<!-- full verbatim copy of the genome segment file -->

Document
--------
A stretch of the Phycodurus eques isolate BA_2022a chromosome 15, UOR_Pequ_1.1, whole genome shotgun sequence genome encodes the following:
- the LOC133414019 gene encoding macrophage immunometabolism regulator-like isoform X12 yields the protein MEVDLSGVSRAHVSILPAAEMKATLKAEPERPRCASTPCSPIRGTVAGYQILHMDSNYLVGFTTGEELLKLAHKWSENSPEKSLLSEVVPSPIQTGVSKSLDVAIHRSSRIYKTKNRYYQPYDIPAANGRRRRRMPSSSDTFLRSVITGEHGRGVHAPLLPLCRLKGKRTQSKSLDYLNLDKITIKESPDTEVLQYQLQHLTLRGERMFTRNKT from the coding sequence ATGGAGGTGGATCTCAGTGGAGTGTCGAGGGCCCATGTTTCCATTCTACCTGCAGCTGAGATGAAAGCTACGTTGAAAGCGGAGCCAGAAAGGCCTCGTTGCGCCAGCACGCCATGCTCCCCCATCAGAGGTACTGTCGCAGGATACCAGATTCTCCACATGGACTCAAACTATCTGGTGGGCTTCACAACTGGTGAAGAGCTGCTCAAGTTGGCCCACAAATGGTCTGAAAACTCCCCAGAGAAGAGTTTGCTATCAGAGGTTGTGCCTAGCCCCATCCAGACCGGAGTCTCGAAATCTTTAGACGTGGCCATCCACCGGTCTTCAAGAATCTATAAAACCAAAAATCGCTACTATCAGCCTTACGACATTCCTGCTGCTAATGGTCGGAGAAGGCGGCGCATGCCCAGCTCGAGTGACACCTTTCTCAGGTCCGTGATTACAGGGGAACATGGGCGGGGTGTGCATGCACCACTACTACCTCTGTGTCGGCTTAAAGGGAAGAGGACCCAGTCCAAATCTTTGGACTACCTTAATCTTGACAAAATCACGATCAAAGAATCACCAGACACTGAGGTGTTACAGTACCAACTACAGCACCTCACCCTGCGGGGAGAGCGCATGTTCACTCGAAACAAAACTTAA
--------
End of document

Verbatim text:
A stretch of the Phycodurus eques isolate BA_2022a chromosome 15, UOR_Pequ_1.1, whole genome shotgun sequence genome encodes the following:
- the LOC133414019 gene encoding macrophage immunometabolism regulator-like isoform X12 yields the protein MEVDLSGVSRAHVSILPAAEMKATLKAEPERPRCASTPCSPIRGTVAGYQILHMDSNYLVGFTTGEELLKLAHKWSENSPEKSLLSEVVPSPIQTGVSKSLDVAIHRSSRIYKTKNRYYQPYDIPAANGRRRRRMPSSSDTFLRSVITGEHGRGVHAPLLPLCRLKGKRTQSKSLDYLNLDKITIKESPDTEVLQYQLQHLTLRGERMFTRNKT from the coding sequence ATGGAGGTGGATCTCAGTGGAGTGTCGAGGGCCCATGTTTCCATTCTACCTGCAGCTGAGATGAAAGCTACGTTGAAAGCGGAGCCAGAAAGGCCTCGTTGCGCCAGCACGCCATGCTCCCCCATCAGAGGTACTGTCGCAGGATACCAGATTCTCCACATGGACTCAAACTATCTGGTGGGCTTCACAACTGGTGAAGAGCTGCTCAAGTTGGCCCACAAATGGTCTGAAAACTCCCCAGAGAAGAGTTTGCTATCAGAGGTTGTGCCTAGCCCCATCCAGACCGGAGTCTCGAAATCTTTAGACGTGGCCATCCACCGGTCTTCAAGAATCTATAAAACCAAAAATCGCTACTATCAGCCTTACGACATTCCTGCTGCTAATGGTCGGAGAAGGCGGCGCATGCCCAGCTCGAGTGACACCTTTCTCAGGTCCGTGATTACAGGGGAACATGGGCGGGGTGTGCATGCACCACTACTACCTCTGTGTCGGCTTAAAGGGAAGAGGACCCAGTCCAAATCTTTGGACTACCTTAATCTTGACAAAATCACGATCAAAGAATCACCAGACACTGAGGTGTTACAGTACCAACTACAGCACCTCACCCTGCGGGGAGAGCGCATGTTCACTCGAAACAAAACTTAA